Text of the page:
Imams from France and other countries gathered on Wednesday at the Toulouse Jewish school where an al-Qaeda linked jihadist murdered three children and a teacher in March 2012, as part of a Muslim march against terror, which began on Saturday in Paris.
The march, which plans to visit other sites of terror attacks in France, was organized by Hassen Chalghoumi, the imam of Drancy in Paris, and the French Jewish writer Marek Halter.
On March 19, 2012, Merah killed four Jews at the Otzar Hatorah school in Toulouse, three of whom were children: Rabbi Jonathan Sandler, his two sons, Gabriel and Arieh, and Myriam Monsonego.
These killings followed his murder on March 11 of Imad Ibn Ziaten near the city and of two other French-Muslim soldiers, Abel Chennouf and Mohamed Legouad, on March 15. Police killed Merah on March 22.
Some 30 French, German and Tunisian imams met Myriam Monsonego’s father Jacob Monsonego, the principal of Otzar Hatorah, as well as representatives of the Jewish community in Toulouse a
In the courtyard of the school, the imams prayed in front of a memorial to the victims and displayed a banner reading “Muslims march against terrorism” in Arabic, German, French and English.
“We are here as imams, as Muslims, in order to show our sympathy and our solidarity. We say that what has been done in the name of our religion is not the true face of our religion,” said Imam Mohamed Taha Sabri from Berlin.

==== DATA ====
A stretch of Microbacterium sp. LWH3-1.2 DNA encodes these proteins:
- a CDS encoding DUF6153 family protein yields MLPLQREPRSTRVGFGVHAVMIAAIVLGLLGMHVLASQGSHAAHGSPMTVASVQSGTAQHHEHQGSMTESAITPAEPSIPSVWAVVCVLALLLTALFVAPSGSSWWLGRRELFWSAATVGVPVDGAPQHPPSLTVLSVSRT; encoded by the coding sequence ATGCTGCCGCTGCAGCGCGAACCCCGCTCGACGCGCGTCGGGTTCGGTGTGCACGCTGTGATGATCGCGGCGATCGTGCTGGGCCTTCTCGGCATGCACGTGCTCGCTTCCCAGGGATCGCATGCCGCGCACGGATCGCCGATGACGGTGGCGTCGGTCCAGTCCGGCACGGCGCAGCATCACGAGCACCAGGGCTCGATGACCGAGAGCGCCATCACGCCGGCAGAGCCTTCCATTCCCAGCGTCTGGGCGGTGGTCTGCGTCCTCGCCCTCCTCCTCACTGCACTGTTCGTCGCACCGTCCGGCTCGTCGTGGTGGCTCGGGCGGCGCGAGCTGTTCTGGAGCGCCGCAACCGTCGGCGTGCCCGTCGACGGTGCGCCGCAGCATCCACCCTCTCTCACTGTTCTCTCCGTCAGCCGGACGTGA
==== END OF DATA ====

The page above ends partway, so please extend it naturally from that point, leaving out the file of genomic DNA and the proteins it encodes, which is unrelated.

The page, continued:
“I believe strongly in these symbolic gestures,” said Halter. “A man holds out his hand to another and their relationship changes.”
“The most important image we have given is that we all gather together,” Chalghoumi said.
Chalghoumi is known for his strong stand against fundamentalist Islam and for his friendship with the Jewish community, which earned him criticism and threats.
“We believe that there are many Muslim and non-Muslim citizens who support us because our project is peace and fraternity… Next year you will see, the French Council of Muslims will join us,” said Hocine Drouiche, imam of Nimes.
The march is scheduled to end in Paris on July 14, which is Bastille Day. A visit to Nice, the scene of a truck attack on July 14, 2016 that left 86 dead, was forced to be canceled over security concerns.